"Tagines Et Couscous", Ghillie Basan (Editions Larousse)
Generally, I am someone who likes to get things done fast, because I hate to not put off to tomorrow what can be accomplished now. Yet sometimes, I can be quite a big procrastinator and suspend chores until a later time (next days, weeks or months) instead of taking care of business straight away.
Some months ago (at least 5 months ago), the Editions Larousse gracefully sent me a few of their new releases to review. Being a serious blogger, I carried out my assignement without delay and wrote lengthy posts about most of them. However, one single book was left aside. For some unknown reason and no matter how much I adore the subject it deals with, I never seemed to find the right moment to choose a recipe from it, put an article together, cook the dish and photograph it.
"Procrastination is like masturbation.Here's a confession. I am a perfectionist, I tend to take that task too seriously and put a lot of importance on delivering quality work, hence my refusal to get it done in a sloppy way and to dash the process. I guess that is why it took me ages to get my butt moving. Well, maybe...
At first it feels good, but in the end you're only screwing yourself. "
- Author Unknown
I always promised myself to get the job finished by June as the cookbook contains lots of estival recipes using vegetables such as zucchinis, eggplants, bell peppers or tomatoes (I only buy seasonal and regional produces). Then, the summer holidays came and I felt that it would be waste of time if I blogged about this booklet while nobody is around or when everyone is too busy to read my critique. So, that is how I end up sharing with you my impressions on it only in October. Better later than never...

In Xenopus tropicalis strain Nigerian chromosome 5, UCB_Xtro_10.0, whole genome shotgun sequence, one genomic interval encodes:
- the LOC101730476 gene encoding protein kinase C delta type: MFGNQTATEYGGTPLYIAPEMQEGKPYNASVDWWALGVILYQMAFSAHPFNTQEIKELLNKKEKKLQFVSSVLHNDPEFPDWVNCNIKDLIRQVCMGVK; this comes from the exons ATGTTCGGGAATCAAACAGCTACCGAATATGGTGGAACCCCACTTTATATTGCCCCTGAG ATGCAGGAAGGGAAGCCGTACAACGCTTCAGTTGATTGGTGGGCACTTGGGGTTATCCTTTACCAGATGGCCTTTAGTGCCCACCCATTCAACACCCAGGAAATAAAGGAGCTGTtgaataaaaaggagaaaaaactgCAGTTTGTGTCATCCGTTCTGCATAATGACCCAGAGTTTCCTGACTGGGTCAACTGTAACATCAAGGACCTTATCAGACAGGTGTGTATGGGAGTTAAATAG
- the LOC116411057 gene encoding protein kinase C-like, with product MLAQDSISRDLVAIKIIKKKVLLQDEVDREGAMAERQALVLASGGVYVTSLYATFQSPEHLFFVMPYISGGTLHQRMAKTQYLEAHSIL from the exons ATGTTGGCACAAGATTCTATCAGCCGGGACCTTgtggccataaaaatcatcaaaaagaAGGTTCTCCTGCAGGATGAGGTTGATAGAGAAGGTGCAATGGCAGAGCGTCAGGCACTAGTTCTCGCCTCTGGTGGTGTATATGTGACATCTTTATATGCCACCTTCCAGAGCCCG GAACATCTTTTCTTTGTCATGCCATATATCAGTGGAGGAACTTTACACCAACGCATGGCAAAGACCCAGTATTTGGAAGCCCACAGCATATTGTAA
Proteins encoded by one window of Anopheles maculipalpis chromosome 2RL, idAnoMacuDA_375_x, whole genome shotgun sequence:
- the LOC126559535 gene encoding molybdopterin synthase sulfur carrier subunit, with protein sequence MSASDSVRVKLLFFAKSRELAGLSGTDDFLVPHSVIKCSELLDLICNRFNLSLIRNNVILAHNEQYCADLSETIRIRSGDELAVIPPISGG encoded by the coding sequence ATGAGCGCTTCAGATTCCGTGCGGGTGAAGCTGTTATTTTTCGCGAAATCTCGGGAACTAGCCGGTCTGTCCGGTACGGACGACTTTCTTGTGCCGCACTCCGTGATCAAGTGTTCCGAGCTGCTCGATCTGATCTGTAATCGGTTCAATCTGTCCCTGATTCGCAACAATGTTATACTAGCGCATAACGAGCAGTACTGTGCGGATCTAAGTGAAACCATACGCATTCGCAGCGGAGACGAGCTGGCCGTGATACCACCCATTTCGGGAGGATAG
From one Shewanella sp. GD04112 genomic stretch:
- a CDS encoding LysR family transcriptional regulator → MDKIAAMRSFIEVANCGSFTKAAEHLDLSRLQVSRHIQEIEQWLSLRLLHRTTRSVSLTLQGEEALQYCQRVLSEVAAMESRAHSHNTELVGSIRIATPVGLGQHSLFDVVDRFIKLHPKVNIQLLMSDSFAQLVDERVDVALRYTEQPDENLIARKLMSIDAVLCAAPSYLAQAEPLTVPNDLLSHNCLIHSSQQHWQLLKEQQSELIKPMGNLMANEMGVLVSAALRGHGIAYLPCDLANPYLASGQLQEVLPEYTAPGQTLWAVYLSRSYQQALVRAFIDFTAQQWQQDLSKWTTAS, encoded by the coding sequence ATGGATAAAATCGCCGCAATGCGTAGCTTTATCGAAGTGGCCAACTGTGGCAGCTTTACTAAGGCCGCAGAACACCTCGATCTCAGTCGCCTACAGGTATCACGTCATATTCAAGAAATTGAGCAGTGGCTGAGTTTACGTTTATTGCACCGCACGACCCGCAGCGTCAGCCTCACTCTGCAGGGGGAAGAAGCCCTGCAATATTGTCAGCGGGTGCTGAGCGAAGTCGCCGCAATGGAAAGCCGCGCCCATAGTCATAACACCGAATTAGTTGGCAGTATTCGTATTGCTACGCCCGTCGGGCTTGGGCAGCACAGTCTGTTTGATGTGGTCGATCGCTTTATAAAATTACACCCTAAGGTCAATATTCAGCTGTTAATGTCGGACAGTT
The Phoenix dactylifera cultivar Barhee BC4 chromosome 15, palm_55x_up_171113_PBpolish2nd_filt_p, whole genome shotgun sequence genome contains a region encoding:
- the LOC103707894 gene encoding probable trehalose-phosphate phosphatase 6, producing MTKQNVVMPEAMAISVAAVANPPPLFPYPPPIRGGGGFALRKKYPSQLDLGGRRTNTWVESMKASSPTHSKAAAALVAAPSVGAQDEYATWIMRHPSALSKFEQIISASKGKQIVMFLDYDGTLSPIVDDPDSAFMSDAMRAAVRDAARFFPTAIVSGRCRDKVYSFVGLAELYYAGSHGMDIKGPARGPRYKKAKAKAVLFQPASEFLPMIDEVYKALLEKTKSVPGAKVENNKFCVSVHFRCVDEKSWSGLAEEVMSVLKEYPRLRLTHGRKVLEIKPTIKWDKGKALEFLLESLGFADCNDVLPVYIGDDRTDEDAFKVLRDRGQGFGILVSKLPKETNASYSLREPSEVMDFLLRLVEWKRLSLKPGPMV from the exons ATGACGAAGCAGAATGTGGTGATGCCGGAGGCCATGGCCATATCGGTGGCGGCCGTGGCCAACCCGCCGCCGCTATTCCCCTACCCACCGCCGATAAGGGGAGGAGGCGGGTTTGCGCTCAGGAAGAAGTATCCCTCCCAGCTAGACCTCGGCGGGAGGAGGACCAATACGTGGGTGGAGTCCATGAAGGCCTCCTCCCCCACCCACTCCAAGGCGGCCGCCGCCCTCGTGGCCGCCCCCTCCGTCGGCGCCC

So, this Friday I have chosen to babble about "Tagines & Couscous" which is Ghillie Basan's smallish (144 pages long), but nonetheless extremely interesting publication which is a fabulous compound of scrumptious Moroccan tagine, coucous and side dish recipes (60 all in all).
Apart from being a restaurant critic and workshop host, this Scottish-based chef is also a cookery and travel journalist/writer whose articles appeared in magazines as well as newspapers (the Sunday Herald, Scotland on Sunday, BBC Good Food Magazine, TasteTurkey as well as Today’s Diet and Nutrition) and who has written a number of highly acclaimed books (over 20) about the traditional Middle-Eastern and Southeast Asian cuisines.
Ghillie Basan's book dispenses a wide variety of classic formulas for rich, hearty and aromatic meat (chicken, lamb, beef and duck), fish, seafood and vegetarian tagines (one-pots flavored with fragrant spices, cooked and served in heavy clay vessels called tagines which are generally painted and glazed - tagines are a dish as well as a piece of kitchenware), couscouses, sides (salads, ratatouilles and grilled vegetables), condiments (ras-el-hanout, harissa or preserved lemons) and desserts (melon or orange salads).
Her mouthwatering concoctions are delicious, colorful, spicy and authentic. Thanks to her easy to follow recipes, you'll be able to recreate an Oriental-style feast without trouble and in a matter of minutes as a majority of the casseroles demand less than 40 minutes of preparation. And you don't even need a the real vessel to cook them to perfection. As a mattrer of fact, you'll obtain the same results with a cast-iron pan.
The "Spicy Carrot & Chickpea Tagine" I am presenting today is just marvelously rustic, hearty and pungent. It is a quick, vegetarian, nourishing, versatile and refined cold weather meal that is common to areas of Morocco where meat is considered a luxury. It pairs really well with yoghurt and flatbread (check out my "Batbout M'Khamer" recipe). An excellent mezze item or main course!
The Fairy Hobmother visited me and granted one of my wishes!
How cool is that?!